Central China quake death toll at 74, 26 missing: state media
Beijing, Sep 7 (EFE).- The 6.8-magnitude earthquake that struck the central Chinese province of Sichuan has claimed at least 74 lives, state media reported Wednesday.
Twenty six people are missing and 259 have been injured, state-run agency Xinhua reported.
Forty deaths were recorded in Sichuan’s Ganzi Tibetan Autonomous Prefecture, where the epicenter of the earthquake was located, and 34 in Ya’an city.
By Tuesday, 50,000 people had been evacuated from the area.
The earthquake occurred at 12:52 pm on Monday at a depth of 16 kilometers and had its epicenter in Luding County in Ganzi Tibetan Autonomous Prefecture, about 200 kilometers from the provincial capital Chengdu, more than 20 million inhabitants, according to the China Earthquake Networks Center.
This is the strongest earthquake to hit Sichuan province since 2017.
Seismic activity is common in the province, which in 2008 was the scene of a magnitude 8 earthquake that left nearly 90,000 people dead or missing.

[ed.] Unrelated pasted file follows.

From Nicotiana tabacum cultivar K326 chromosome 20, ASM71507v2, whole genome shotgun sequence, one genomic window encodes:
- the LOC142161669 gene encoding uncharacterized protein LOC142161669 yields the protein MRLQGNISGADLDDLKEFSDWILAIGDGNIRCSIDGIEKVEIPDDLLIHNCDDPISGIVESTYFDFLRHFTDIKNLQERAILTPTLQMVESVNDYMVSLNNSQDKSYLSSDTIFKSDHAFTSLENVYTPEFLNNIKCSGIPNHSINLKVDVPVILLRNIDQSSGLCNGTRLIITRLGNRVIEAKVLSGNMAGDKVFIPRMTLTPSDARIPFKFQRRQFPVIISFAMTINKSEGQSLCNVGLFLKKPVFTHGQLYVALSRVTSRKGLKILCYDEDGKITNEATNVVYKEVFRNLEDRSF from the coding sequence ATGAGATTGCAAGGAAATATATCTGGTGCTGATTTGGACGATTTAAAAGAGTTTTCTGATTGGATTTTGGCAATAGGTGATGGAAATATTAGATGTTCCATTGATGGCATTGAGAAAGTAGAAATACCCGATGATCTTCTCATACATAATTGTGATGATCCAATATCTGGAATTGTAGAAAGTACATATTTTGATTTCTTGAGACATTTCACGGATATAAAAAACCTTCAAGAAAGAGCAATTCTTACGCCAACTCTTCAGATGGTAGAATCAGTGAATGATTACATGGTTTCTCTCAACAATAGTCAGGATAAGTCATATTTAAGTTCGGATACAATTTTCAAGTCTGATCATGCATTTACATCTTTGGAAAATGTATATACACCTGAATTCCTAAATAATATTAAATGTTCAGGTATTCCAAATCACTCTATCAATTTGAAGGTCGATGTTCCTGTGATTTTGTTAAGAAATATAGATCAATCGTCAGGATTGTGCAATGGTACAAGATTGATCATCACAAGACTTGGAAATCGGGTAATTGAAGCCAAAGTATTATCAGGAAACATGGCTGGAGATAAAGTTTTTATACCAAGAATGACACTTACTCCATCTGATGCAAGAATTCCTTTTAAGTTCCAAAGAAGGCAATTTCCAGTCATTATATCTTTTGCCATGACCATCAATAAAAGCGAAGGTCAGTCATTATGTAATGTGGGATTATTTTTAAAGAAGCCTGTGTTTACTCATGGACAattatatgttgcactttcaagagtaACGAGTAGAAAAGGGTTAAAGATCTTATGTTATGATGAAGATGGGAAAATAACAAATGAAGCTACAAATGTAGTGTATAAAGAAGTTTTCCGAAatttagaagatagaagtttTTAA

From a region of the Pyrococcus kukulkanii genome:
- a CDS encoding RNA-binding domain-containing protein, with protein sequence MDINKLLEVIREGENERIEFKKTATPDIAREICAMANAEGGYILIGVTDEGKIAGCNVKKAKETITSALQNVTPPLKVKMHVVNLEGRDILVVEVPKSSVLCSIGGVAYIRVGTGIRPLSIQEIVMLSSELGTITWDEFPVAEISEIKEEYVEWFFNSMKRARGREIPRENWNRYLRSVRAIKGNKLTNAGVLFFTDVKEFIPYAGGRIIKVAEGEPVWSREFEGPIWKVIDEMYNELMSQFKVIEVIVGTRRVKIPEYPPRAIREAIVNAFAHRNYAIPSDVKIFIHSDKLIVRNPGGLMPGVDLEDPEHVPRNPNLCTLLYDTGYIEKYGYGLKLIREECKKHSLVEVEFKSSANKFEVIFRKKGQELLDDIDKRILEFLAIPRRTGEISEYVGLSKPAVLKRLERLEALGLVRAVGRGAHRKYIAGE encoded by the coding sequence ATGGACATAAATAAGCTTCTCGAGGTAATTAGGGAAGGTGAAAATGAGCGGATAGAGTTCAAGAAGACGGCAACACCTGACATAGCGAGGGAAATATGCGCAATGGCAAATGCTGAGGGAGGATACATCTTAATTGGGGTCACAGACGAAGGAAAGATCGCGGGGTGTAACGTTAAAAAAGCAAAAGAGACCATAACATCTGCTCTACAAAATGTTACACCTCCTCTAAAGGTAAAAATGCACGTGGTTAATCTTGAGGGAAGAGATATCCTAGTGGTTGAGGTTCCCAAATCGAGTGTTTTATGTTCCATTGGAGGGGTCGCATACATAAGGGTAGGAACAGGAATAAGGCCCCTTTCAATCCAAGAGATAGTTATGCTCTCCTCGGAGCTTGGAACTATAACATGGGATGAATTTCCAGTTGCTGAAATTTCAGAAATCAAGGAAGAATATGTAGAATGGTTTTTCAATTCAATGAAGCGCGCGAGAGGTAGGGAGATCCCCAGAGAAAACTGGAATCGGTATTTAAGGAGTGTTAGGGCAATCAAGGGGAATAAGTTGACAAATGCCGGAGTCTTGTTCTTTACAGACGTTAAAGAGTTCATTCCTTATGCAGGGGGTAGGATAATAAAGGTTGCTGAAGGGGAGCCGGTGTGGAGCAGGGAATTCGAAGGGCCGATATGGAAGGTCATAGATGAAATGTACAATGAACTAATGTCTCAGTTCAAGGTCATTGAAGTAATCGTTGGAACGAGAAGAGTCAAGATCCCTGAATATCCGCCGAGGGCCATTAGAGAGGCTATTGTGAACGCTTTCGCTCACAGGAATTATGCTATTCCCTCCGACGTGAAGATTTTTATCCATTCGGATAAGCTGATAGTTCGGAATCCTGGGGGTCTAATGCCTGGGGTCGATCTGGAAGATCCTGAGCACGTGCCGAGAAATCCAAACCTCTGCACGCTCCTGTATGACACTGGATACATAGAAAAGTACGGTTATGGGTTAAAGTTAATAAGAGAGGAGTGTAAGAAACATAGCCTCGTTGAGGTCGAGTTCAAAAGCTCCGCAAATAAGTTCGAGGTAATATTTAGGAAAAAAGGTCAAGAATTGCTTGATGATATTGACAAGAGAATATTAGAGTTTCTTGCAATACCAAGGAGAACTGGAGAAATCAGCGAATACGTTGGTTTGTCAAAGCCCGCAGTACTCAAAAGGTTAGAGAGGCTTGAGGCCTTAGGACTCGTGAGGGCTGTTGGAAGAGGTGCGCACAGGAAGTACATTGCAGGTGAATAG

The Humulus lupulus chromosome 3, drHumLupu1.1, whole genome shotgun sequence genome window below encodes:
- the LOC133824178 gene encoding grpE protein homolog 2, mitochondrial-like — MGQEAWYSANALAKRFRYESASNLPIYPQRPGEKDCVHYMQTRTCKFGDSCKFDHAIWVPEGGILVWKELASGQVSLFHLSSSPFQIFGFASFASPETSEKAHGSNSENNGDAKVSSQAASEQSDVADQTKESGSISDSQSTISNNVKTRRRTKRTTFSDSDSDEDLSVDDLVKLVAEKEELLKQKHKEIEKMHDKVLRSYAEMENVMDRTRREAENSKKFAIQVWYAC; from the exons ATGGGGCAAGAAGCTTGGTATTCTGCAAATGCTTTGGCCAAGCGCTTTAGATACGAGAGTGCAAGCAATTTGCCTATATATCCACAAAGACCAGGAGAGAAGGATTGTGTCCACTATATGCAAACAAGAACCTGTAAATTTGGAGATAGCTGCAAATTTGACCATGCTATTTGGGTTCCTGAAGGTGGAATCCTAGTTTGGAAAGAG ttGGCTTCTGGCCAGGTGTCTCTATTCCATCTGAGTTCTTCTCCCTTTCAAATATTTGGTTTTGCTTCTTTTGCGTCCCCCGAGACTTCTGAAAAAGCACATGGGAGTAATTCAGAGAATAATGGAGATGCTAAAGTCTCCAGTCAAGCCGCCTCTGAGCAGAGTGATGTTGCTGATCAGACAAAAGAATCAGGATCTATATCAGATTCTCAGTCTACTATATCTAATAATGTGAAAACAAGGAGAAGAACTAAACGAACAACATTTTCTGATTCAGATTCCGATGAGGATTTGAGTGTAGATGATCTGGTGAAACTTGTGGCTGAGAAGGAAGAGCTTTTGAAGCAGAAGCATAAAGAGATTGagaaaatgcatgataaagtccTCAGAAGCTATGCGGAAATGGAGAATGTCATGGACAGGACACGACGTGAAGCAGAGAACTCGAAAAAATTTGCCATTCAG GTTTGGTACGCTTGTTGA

Local seismologists quoted by the state-run Global Times newspaper warned of a “very high” hidden risk of secondary disasters in Luding County and the surrounding regions, including mudslides and landslides, in the coming days or years.
China has mobilized more than 6,500 members of rescue forces, including soldiers, firefighters and medics, as well as nine helicopters to assist rescue efforts.
The China National Space Administration has also activated the civil and commercial satellite emergency response mechanism and tasked 10 satellites to take images of the quake-hit areas to provide more information to the rescue forces, according to Global Times.
Authorities said the quake and its aftershocks had damaged some roads, making it difficult for rescue teams to access some of the worst-hit areas.
The Chinese ministries of finance and emergency management allocated RMB 50 million ($ 7.25 million) toward rescue and relief operations.
In the last five years, Sichuan has been hit by five earthquakes of magnitude 6. EFE